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Annexation is a tool Cambridge can use to control highway corridor development

It’s rarely the case that annexation fights flip-flop, that development proposed to occur in a town spurs enough concern that a village board or city council considers annexing town land to halt it

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First, a disclaimer: the idea of annexing more of the U.S. 12-18 corridor west of Cambridge from the towns of Deerfield and Christiana is not something the Cambridge Village Board has discussed in public session. And there is no indication – yet — that village board members are privately mulling such a move.

But with village concern mounting about a large proposed solar farm spanning both towns, and about a proposed auto salvage yard in Christiana, all along the highway, it may be time for Cambridge to take a look at its annexation options. It may be time for village officials to refresh themselves on how annexation works under state law and to then consider whether it could be deployed to stop these two projects and future encroachments like them.

In the last two or three decades in fast-growing Dane County, annexation fights have typically taken this course: A city or village wants to grow, and annexes land from an adjacent town to accomplish that. The annexed land becomes part of the city or village, which gains full control over its future.

Towns have long fought annexations, perennially losing. State law isn’t on their side.

There are towns in Dane County, like the Town of Madison between Madison and Fitchburg, that have almost completely been swallowed up by annexations. The Town of Madison has today been reduced to a few tiny pockets of unincorporated land surrounded by city.

It’s rarely the case that annexation fights flip-flop, that development proposed to occur in a town spurs enough concern that a village board or city council considers annexing town land to halt it.

But now, development pressure along U.S. Highway 12-18 west of Cambridge is intensifying enough that the village might want to think about that.

Since December, new information on the scope and location of Chicago-based Invenergy LLC’s utility-scale solar farm, which would line both sides of the highway coming into Cambridge, has alarmed village officials.

And earlier this month, a proposal to locate a vehicle salvage yard in the same corridor, near Rodney Road in the Town of Christiana, across the highway from another longtime existing salvage yard, heightened Cambridge’s worries.

The Cambridge Village Board has so far responded to both proposals with carefully measured diplomacy.

On the solar farm, it is working to set up joint meetings with the towns of Christiana and Deerfield. It has scheduled a Feb. 18 virtual public meeting to allow village residents to share their thoughts and it has created an ad hoc utility committee. It may also register as an intervener is the Wisconsin Public Service Commission’s regulatory process.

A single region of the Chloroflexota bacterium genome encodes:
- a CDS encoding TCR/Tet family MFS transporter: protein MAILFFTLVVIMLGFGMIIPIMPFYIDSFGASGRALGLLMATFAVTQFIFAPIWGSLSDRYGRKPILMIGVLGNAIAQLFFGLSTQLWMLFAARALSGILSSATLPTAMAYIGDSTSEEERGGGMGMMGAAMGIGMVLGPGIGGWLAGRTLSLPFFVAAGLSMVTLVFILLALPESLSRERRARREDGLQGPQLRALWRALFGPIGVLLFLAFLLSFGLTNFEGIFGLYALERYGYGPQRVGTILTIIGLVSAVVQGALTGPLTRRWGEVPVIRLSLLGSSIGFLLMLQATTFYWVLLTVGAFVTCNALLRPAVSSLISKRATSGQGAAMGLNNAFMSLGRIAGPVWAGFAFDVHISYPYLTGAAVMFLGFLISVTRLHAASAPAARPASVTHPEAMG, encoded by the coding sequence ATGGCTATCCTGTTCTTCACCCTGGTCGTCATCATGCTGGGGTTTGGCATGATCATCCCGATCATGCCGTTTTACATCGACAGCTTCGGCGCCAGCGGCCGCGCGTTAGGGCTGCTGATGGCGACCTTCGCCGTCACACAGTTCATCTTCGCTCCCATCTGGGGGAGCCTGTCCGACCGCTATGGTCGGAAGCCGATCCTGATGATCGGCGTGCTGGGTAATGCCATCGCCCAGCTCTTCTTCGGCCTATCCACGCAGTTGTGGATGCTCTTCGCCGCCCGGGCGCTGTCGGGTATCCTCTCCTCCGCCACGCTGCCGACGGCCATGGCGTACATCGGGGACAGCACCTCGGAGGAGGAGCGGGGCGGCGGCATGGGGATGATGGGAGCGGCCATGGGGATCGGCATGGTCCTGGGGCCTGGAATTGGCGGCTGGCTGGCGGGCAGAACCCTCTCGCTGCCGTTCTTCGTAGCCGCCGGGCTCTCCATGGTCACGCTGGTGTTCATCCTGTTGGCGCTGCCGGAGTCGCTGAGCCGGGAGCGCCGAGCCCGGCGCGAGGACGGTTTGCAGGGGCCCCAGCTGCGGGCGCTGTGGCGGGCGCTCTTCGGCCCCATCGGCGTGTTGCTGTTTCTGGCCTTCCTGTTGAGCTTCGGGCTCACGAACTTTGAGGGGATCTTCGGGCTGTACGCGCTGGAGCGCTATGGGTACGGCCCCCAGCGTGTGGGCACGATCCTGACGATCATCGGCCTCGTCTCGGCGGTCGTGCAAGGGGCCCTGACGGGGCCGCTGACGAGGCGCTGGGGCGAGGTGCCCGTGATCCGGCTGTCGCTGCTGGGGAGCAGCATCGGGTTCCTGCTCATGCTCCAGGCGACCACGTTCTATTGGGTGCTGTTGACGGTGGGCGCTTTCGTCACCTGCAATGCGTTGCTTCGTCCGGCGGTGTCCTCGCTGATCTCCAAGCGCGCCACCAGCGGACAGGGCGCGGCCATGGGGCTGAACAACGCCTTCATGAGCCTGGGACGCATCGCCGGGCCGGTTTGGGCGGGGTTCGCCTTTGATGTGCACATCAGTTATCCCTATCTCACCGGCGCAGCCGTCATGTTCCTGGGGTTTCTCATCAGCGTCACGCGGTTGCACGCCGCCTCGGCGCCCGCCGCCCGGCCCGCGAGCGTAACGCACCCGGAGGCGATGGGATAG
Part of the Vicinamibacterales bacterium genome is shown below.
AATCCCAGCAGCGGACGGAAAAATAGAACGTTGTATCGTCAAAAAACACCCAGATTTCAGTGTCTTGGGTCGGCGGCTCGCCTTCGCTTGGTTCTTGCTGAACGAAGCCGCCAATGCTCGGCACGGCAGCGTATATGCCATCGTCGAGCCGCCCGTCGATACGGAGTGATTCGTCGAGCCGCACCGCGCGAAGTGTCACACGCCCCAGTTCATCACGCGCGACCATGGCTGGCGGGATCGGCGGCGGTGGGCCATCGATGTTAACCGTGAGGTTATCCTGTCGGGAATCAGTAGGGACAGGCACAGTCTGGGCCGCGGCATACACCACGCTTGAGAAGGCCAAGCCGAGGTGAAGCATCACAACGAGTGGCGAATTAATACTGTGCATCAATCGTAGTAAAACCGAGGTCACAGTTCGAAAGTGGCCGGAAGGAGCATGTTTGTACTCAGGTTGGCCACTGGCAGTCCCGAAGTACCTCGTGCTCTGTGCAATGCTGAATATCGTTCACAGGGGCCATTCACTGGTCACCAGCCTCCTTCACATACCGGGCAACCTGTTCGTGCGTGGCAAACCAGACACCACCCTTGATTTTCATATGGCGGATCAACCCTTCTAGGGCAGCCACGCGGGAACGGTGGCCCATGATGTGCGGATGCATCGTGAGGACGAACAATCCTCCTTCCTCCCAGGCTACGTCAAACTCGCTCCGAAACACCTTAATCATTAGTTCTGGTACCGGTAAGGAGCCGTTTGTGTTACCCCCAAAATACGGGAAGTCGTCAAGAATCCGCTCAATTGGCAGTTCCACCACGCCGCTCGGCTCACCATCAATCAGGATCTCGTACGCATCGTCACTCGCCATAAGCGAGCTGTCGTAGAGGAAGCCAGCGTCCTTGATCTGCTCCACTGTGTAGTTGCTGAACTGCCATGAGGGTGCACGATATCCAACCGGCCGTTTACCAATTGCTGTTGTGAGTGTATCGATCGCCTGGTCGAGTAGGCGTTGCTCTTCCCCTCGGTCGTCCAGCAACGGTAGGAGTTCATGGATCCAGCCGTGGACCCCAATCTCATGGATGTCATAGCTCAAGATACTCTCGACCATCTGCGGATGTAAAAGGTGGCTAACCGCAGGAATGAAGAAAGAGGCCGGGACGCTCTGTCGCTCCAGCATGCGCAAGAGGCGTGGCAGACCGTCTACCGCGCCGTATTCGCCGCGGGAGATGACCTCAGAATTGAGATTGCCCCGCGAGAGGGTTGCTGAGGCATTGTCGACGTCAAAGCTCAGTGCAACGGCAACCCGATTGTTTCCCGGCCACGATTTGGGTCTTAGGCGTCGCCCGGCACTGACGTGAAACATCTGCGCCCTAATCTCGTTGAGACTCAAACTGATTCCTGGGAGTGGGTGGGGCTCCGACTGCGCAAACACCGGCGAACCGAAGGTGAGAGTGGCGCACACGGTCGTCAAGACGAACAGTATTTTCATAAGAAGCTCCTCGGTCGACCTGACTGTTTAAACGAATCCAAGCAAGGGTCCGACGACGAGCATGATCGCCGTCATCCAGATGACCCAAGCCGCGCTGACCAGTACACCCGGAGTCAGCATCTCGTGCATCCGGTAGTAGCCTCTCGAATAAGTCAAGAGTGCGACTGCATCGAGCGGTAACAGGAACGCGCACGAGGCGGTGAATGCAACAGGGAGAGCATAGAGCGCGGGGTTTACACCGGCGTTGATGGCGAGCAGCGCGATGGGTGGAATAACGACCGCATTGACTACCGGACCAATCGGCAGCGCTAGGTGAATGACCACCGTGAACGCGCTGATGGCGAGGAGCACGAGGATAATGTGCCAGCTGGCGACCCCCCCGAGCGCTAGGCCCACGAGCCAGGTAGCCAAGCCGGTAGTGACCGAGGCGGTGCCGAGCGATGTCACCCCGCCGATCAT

On the salvage yard, the village board voted last week to send a letter to the Town of Christiana stating its opposition.

There are other limited tools at Cambridge’s disposal. The village has some say, for instance, about development in adjacent towns through its extraterritorial zoning rights. Cambridge’s ETZ area extends about 1.5 miles out from the village limits into the Town of Christiana, encompassing a significant portion of the land proposed for the solar farm.

The border of Cambridge’s ETZ area into Christiana is a jagged line, however, and one of its jogs excludes Rodney Road where the salvage yard is proposed. So, the village has no extraterritorial zoning authority there.

It’s worth noting that neither Christiana nor Deerfield townships officially has much control over the solar farm. The authority to approve or deny it ultimately lies with the state Public Service Commission.

But the opinion of the jurisdiction within which a project lies would seem, in the PSC review process, to matter more than the opinion of a neighboring town or village. If the village fully controlled the highway corridor, it would seem that its voice would have more sway with the PSC in the solar project review.

It may, of course, be too late to affect the outcome of either of these projects. It may not be possible to annex an area where projects of concern are already on the table.

But if the village is concerned enough about development along the highway corridor, those are all questions worth looking into. If not to stop these current project, such a move might control what happens here in the future.

The annexiation process isn’t simple. It would begin with a circuit court filing, and be followed by a required referendum in the affected town. Referendum costs would be paid for by the village.

Town property owners would get to say at the ballot box whether they were for or against becoming part of the village, with the annexation happening if the majority said yes.

There are other routes to annexation, too, including a process initiated by property owners themselves.

More information on how annexations work is in a Wisconsin Department of Revenue guide at:

If the U.S. 12-18 corridor is vital enough to the village’s future that its development can’t be left to chance, Cambridge should take a look at the annexation tools available, and weigh whether that might be a viable step.

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